LTS Release Line

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What is this?

Jenkins produces a new release weekly to deliver bug fixes and new features rapidly to users and plugin developers who need them.
But for more conservative users, it's preferable to stick to a release line which changes less often and only for important bug fixes, even if such a release line lags behind in terms of features.

This is called the Jenkins Long-Term Support release, or LTS. The concept is very similar to the LTS concepts in Ubuntu and our model is described below.

How do I get it?

On the jenkins-ci.org homepage, select the "Long-Term Support Release" tab on the right.
Here you will see the usual Jenkins download options: a .war file, or platform-specific packages.

Once you have downloaded an LTS release, proceed with installation as normal.

If you had a Latest&Greatest release running before and now have switched to LTS, you should open Manage Jenkins->Manage Plugins->Advanced and change Update Site to http://updates.jenkins-ci.org/stable/update-center.json
This way you ensure to get the proper update notifications for LTS and LTS-compatible plugins instead of Latest&Greatest. After you do this you may need to remove the contents of ${JENKINS_HOME}/data/updates to ensure that Jenkins shows the correct updates for the LTS stream.

Check the LTS Changelog to see what's in the latest LTS release.

Model 

  • Every 12 weeks, the community will pick one of the relatively recent releases by consensus and mark it as the baseline for the next "stable but older" release line. Let's say this was version 1.X.
  • When we pick the next 1.X as the baseline, 1.Y.* releases will cease.
  • We'll create a branch from 1.X to produce stable but older patch releases of 1.X.1, 1.X.2 and 1.X.3
  • Changes to this branch will be restricted to backported cherry-picked changes from the trunk that are "battle-tested" — meaning those commits that have already been a part of a main line release for more than a week.
  • There are 3 minor releases for a baseline published in four week cycles.
  • Release candidate is published two weeks before a minor release.

Following table demonstrates release dates within the 12 week cycle. The cycle starts picking an LTS baseline at week 0. Then, there is a two week period for backporting followed by two weeks for testing the release candidate resulting in the release of 1.X.1. Backporting and rc testing is repeated two more times producing 1.X.2 and 1.X.3. This concludes cycle for a given baseline and the new one is started immediately.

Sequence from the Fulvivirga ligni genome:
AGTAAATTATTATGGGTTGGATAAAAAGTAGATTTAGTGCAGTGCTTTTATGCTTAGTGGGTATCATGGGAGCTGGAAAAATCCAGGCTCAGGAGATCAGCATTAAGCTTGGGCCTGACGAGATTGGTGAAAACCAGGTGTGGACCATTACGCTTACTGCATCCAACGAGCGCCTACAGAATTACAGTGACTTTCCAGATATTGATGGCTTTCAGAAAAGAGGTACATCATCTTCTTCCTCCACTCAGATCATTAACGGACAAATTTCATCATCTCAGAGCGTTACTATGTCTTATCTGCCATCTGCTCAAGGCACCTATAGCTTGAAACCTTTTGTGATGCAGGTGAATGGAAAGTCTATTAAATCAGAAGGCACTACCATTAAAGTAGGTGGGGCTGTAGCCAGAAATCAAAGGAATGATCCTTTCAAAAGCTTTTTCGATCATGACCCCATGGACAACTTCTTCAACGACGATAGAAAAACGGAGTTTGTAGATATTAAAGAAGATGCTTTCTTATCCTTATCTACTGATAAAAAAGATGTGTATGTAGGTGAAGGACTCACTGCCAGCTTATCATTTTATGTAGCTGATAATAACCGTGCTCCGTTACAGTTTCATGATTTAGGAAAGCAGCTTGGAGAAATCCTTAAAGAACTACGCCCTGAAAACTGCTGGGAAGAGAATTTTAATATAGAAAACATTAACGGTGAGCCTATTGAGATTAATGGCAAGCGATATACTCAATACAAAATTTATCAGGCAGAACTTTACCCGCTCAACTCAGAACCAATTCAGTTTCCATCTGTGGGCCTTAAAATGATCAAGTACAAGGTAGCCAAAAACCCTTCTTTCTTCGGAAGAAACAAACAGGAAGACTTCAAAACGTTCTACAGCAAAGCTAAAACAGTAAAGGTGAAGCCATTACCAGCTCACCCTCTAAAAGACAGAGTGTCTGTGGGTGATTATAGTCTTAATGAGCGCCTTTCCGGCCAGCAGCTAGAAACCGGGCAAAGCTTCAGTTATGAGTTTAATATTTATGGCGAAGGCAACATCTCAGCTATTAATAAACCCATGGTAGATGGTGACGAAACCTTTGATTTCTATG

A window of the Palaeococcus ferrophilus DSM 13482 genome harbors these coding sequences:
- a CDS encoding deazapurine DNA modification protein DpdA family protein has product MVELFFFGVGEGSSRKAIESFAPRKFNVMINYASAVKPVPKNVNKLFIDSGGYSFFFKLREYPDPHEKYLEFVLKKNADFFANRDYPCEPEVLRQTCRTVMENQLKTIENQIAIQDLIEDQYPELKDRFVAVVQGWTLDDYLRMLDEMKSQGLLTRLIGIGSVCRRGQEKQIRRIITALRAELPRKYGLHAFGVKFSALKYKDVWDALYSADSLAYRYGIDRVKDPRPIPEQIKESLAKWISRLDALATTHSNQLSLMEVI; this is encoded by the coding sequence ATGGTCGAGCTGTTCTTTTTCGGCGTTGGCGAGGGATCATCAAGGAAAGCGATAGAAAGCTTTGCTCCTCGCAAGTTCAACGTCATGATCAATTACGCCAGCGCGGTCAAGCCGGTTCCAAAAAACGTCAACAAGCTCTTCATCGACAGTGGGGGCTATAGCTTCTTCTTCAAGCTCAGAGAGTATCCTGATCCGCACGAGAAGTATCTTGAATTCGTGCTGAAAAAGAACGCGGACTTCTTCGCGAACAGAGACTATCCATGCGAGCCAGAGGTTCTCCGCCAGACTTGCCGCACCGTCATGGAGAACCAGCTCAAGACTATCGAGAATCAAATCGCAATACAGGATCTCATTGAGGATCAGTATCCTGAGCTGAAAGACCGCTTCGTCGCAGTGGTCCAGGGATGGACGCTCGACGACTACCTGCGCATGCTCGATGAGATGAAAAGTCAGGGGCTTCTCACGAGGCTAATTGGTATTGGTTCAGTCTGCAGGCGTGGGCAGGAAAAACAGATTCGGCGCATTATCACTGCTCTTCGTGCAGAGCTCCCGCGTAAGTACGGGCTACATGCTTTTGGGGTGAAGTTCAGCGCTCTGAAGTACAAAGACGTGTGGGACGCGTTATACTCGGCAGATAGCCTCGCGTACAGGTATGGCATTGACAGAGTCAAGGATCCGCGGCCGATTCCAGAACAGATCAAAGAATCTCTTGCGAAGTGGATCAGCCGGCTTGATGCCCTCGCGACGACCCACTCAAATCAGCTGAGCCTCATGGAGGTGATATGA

Week 2 4
6
8
10
12
Release 1.X.1-rc
1.X.1
1.X.2-rc
1.X.2
1.X.3-rc
1.X.3

See the event calendar.

We aim for no API change in LTS releases and we are backporting important fixes first. LTS release line gets its update center feed that only advertises LTS updates and not the main release line. It also gets the limited subset of plugins that work with the LTS release line. This process is adjusted as we go. Please let us know your feedback.

Backporting process

  • Users can propose that an issue to be backported to LTS by labeling with lts-candidate
  • Backporters search for this label to list up issues that need to be attended
  • Aside from the model set out above, backporters apply some subjective selection — for example whether a fix is easy and safe to backport, confidence in the fix, importance/impact of the problem, and so on.
  • If backported, a label like 1.480.4-fixed is applied to communicate to the user what LTS version(s) it's going to be in
  • If the backport is rejected, a label like 1.480.4-rejected is used to tell the proposer that this ticket will not be backported

See Backporting toolkit for LTS for the tooling available for the developers.

Call for help/action

  • Several companies that I know of maintain their own private branches off of Jenkins for stabilization and internal customizations. We'd like those folks to shift a part of the effort to this release line. It has benefits to them as well, because we'd have a larger number of aggregated eyeballs on the same branch.
  • We need volunteers to backport fixes from the mainline release.
  • Once the backporting has been done, you can help by downloading and testing the LTS Release Candidate.
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